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Fractals Of The World

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Fractals Of The World

By

Leslie Ryan

- Iteration-
To repeat a pattern multiple times, usually with a series of steps.

- Reflection-
An image that is thrown back from light, heat, or sound. Like an image you see in a mirror.

- Infinite-
A design or something that repeats itself and does not stop, there is no end.

- Chaos Theory-
A type of math that has to do with complex systems, so complex that if you were to change one small thing it could end up making a huge problem.

- Recursive-
A whole pattern made up of the same repetitive patterns.

- Self-Similarity-
Has an exact or almost exact piece of the same bigger pattern and repeats.

- Repetition-
Something that is made by repeated steps, or designs, usually looks like there is not an end to the pattern.

A fractal is typically something that continuously repeats itself or something that creates multiple and identical patterns within the one object.

What Is Not?

Something that is not a fractal is something lacking in unique patterns and lack of repetition within the object.

From the food we eat, to the flowers we smell, and the ground we walk on, this whole world is full of fractals! Everything has itâ€™s own pattern and designs that make up that object. Nature just happens to have quite a bit of things that have a repetitive pattern.

The pictures on this slide are main examples of fractals within nature.

The math used to make this type of fractal is based on right triangle geometry,

specifically the Pythagorean Theorem.

It was invented by Albert E. Bosman, a Dutch mathematics teacher, in 1942. It is named after the ancient Greek mathematician Pythagoras, as shown on the right.

Pythagoras Trees:

The math used to make this type of fractal is based on right triangle geometry,

specifically the Pythagorean Theorem.

Pythagoras Trees:

The math used to make this type of fractal is based on right triangle geometry,

specifically the Pythagorean Theorem.

Invented by Albert E. Bosman, a Dutch mathematics teacher, in 1942. It is named after the ancient Greek mathematician Pythagoras, as shown on the left.

Invented by Albert E. Bosman, a Dutch mathematics teacher, in 1942. It is named after the ancient Greek mathematician Pythagoras, as shown on the left.

Invented by Albert E. Bosman, a Dutch mathematics teacher, in 1942. It is named after the ancient Greek mathematician Pythagoras, as shown on the left.

Pythagoras Trees:

The math used to make this type of fractal is based on right triangle geometry,

specifically the Pythagorean Theorem.

The type of math used for this fractal is algebra. More specifically polynomials and the quadratic equation.

Benoit Mandelbrot is the mathematician that the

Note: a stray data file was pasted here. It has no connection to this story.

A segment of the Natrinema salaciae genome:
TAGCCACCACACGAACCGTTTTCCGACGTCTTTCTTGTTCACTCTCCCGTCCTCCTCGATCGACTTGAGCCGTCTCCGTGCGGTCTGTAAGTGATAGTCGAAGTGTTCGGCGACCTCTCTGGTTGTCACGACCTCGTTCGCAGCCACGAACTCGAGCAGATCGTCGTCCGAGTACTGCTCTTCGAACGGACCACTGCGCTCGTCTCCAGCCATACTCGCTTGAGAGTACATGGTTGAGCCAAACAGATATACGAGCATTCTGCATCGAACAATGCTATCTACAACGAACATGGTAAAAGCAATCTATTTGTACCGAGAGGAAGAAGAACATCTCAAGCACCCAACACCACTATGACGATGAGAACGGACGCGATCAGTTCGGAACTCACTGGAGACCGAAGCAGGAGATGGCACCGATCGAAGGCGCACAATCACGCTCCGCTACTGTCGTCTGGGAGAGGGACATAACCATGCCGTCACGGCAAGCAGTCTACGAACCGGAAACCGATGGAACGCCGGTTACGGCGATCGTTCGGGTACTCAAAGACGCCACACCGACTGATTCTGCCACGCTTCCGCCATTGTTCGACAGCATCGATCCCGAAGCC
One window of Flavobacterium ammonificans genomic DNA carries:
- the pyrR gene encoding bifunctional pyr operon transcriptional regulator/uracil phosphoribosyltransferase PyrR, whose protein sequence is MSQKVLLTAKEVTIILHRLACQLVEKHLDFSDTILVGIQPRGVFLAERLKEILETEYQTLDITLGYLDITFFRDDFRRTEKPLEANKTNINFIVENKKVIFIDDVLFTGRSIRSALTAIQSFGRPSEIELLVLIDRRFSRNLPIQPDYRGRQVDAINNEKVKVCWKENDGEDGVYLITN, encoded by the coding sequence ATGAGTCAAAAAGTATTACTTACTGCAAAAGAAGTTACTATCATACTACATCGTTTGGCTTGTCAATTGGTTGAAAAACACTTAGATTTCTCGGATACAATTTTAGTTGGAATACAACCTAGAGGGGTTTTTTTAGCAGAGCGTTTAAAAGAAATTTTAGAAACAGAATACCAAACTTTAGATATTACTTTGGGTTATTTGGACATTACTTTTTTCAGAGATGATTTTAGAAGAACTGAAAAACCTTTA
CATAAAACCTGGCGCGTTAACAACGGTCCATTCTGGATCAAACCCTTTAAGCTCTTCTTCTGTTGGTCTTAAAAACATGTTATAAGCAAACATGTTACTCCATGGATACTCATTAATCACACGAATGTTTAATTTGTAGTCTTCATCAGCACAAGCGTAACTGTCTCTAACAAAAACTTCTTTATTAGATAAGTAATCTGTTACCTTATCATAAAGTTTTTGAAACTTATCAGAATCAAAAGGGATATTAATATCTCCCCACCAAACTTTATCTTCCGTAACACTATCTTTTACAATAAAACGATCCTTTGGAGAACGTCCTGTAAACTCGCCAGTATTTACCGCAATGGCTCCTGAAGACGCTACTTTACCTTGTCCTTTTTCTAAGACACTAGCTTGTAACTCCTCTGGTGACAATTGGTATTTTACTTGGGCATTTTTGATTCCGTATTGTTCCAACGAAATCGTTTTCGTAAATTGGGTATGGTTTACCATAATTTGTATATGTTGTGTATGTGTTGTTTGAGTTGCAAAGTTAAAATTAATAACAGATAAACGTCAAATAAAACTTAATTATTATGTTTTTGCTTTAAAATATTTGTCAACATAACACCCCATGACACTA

Mandelbrot set is named after, mainly because he was the one who studied and popularized it.

Both the Julia and Mandelbrot sets are drawn with the same function.

The type of math is Algebra, dealing more with polynomials and quadratic equations.

Formula Used:

This fractal is named after, Gaston Julia, a French mathematician who studied them and later wrote a paper on the type of fractal.

The math used to construct a dragon fractal is referred to as the Lindenmayer System. The Lindenmayer System is not exactly math based but instead is the process of how something grows, typically plants. The formulas behind this kind of fractal are as followed:

The three pictured men to the right are the NASA physicists that first investigated the dragon fractal into depth.

Bruce Banks, John Heighway,and William Harter.

This fractal originally starts as a type of curve but it is mathematically generated so it can reproduce at any size, big or small. The basic idea is you take out one triangle and continue to take them out till you have your desired effect.

The formula used to create this kind of fractal is as followed:

The polish mathematician, WacÅ‚aw Franciszek SierpiÅ„ski, described this fractal in 1915. That is why the fractal is named after him today.

The math behind this fractal is polynomials and it also uses Newtonâ€™s method. A method used for finding better approximate numbers for zeros.

The following formula is the one used to make this kind of fractal.

Sir Isaac Newton, an English mathematician, helped create the method used to help make the pattern with a Newton fractal.

MORE

FUN

FRACTALS

Software Programs or Fractal Generators are used to help create more complex fractals. Fractals that typically can not be done by hand. They usually let you pick your own colors and what pattern you would like to follow, or if you know what your doing you can create a type of fractal all your own.

There is a lot you can learn from fractals. Some people specifically study fractals in college. The math behind a lot of fractals is confusing and typically not understandable by people who havenâ€™t studied fractals for awhile. A type of math you can learn from fractals is the Chaos Theory. You can also learn a lot about your own artistic ability by creating an iteration of designs and combining different color patterns.

My thoughts on fractals are not the nicest. I think fractals are complicated. A lot of terms used in the descriptions of fractals were hard to understand. Most of the math used to create fractals is also very difficult. I would never pursue a career dealing with fractals.

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